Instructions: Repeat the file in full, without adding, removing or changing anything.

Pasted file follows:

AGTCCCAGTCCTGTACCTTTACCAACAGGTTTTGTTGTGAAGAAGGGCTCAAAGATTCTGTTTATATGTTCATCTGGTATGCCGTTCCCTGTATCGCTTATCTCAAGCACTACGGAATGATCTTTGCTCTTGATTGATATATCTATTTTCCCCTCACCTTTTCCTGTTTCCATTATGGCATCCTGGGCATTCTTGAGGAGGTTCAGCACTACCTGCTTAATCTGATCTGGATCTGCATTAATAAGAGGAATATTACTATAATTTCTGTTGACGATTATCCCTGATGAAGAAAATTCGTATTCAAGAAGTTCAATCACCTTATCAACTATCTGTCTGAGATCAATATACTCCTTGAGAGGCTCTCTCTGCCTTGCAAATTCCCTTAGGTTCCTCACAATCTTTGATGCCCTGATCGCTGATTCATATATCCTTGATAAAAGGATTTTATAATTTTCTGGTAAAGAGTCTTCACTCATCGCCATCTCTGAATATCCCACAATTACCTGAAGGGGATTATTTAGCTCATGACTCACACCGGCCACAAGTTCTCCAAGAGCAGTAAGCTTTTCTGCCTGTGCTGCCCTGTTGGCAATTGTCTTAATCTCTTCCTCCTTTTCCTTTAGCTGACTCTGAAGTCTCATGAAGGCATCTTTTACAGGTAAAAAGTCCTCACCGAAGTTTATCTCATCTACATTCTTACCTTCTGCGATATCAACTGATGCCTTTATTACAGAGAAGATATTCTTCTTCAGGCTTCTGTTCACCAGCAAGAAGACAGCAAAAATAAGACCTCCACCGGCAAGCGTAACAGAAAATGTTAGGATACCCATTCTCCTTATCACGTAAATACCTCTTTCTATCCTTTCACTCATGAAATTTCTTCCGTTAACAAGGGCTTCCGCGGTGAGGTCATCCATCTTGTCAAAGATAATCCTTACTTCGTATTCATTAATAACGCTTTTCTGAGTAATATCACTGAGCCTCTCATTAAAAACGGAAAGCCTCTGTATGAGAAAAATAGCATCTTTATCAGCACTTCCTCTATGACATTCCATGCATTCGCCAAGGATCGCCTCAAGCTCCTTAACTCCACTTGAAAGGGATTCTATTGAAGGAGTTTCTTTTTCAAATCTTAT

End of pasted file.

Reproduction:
AGTCCCAGTCCTGTACCTTTACCAACAGGTTTTGTTGTGAAGAAGGGCTCAAAGATTCTGTTTATATGTTCATCTGGTATGCCGTTCCCTGTATCGCTTATCTCAAGCACTACGGAATGATCTTTGCTCTTGATTGATATATCTATTTTCCCCTCACCTTTTCCTGTTTCCATTATGGCATCCTGGGCATTCTTGAGGAGGTTCAGCACTACCTGCTTAATCTGATCTGGATCTGCATTAATAAGAGGAATATTACTATAATTTCTGTTGACGATTATCCCTGATGAAGAAAATTCGTATTCAAGAAGTTCAATCACCTTATCAACTATCTGTCTGAGATCAATATACTCCTTGAGAGGCTCTCTCTGCCTTGCAAATTCCCTTAGGTTCCTCACAATCTTTGATGCCCTGATCGCTGATTCATATATCCTTGATAAAAGGATTTTATAATTTTCTGGTAAAGAGTCTTCACTCATCGCCATCTCTGAATATCCCACAATTACCTGAAGGGGATTATTTAGCTCATGACTCACACCGGCCACAAGTTCTCCAAGAGCAGTAAGCTTTTCTGCCTGTGCTGCCCTGTTGGCAATTGTCTTAATCTCTTCCTCCTTTTCCTTTAGCTGACTCTGAAGTCTCATGAAGGCATCTTTTACAGGTAAAAAGTCCTCACCGAAGTTTATCTCATCTACATTCTTACCTTCTGCGATATCAACTGATGCCTTTATTACAGAGAAGATATTCTTCTTCAGGCTTCTGTTCACCAGCAAGAAGACAGCAAAAATAAGACCTCCACCGGCAAGCGTAACAGAAAATGTTAGGATACCCATTCTCCTTATCACGTAAATACCTCTTTCTATCCTTTCACTCATGAAATTTCTTCCGTTAACAAGGGCTTCCGCGGTGAGGTCATCCATCTTGTCAAAGATAATCCTTACTTCGTATTCATTAATAACGCTTTTCTGAGTAATATCACTGAGCCTCTCATTAAAAACGGAAAGCCTCTGTATGAGAAAAATAGCATCTTTATCAGCACTTCCTCTATGACATTCCATGCATTCGCCAAGGATCGCCTCAAGCTCCTTAACTCCACTTGAAAGGGATTCTATTGAAGGAGTTTCTTTTTCAAATCTTAT